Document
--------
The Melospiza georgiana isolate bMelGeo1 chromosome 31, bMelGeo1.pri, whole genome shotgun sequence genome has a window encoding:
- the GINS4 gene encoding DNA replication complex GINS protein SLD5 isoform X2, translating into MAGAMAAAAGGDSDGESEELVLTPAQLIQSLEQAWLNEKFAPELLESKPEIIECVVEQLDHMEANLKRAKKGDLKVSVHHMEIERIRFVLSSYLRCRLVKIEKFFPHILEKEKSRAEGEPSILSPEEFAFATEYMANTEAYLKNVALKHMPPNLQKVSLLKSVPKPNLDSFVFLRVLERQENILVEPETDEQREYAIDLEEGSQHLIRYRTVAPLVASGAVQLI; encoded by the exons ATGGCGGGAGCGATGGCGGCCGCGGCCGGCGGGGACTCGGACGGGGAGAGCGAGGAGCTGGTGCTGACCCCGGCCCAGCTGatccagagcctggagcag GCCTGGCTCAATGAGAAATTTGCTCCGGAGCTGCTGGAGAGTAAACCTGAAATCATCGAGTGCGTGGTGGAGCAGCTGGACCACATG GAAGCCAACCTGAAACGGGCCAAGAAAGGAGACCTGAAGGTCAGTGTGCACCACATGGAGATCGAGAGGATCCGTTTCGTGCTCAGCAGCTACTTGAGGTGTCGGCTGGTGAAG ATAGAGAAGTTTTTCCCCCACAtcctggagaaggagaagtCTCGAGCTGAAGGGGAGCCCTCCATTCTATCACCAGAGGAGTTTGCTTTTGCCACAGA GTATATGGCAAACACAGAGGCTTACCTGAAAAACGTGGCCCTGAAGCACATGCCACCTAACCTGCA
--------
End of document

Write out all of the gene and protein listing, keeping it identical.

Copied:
The Melospiza georgiana isolate bMelGeo1 chromosome 31, bMelGeo1.pri, whole genome shotgun sequence genome has a window encoding:
- the GINS4 gene encoding DNA replication complex GINS protein SLD5 isoform X2, translating into MAGAMAAAAGGDSDGESEELVLTPAQLIQSLEQAWLNEKFAPELLESKPEIIECVVEQLDHMEANLKRAKKGDLKVSVHHMEIERIRFVLSSYLRCRLVKIEKFFPHILEKEKSRAEGEPSILSPEEFAFATEYMANTEAYLKNVALKHMPPNLQKVSLLKSVPKPNLDSFVFLRVLERQENILVEPETDEQREYAIDLEEGSQHLIRYRTVAPLVASGAVQLI; encoded by the exons ATGGCGGGAGCGATGGCGGCCGCGGCCGGCGGGGACTCGGACGGGGAGAGCGAGGAGCTGGTGCTGACCCCGGCCCAGCTGatccagagcctggagcag GCCTGGCTCAATGAGAAATTTGCTCCGGAGCTGCTGGAGAGTAAACCTGAAATCATCGAGTGCGTGGTGGAGCAGCTGGACCACATG GAAGCCAACCTGAAACGGGCCAAGAAAGGAGACCTGAAGGTCAGTGTGCACCACATGGAGATCGAGAGGATCCGTTTCGTGCTCAGCAGCTACTTGAGGTGTCGGCTGGTGAAG ATAGAGAAGTTTTTCCCCCACAtcctggagaaggagaagtCTCGAGCTGAAGGGGAGCCCTCCATTCTATCACCAGAGGAGTTTGCTTTTGCCACAGA GTATATGGCAAACACAGAGGCTTACCTGAAAAACGTGGCCCTGAAGCACATGCCACCTAACCTGCA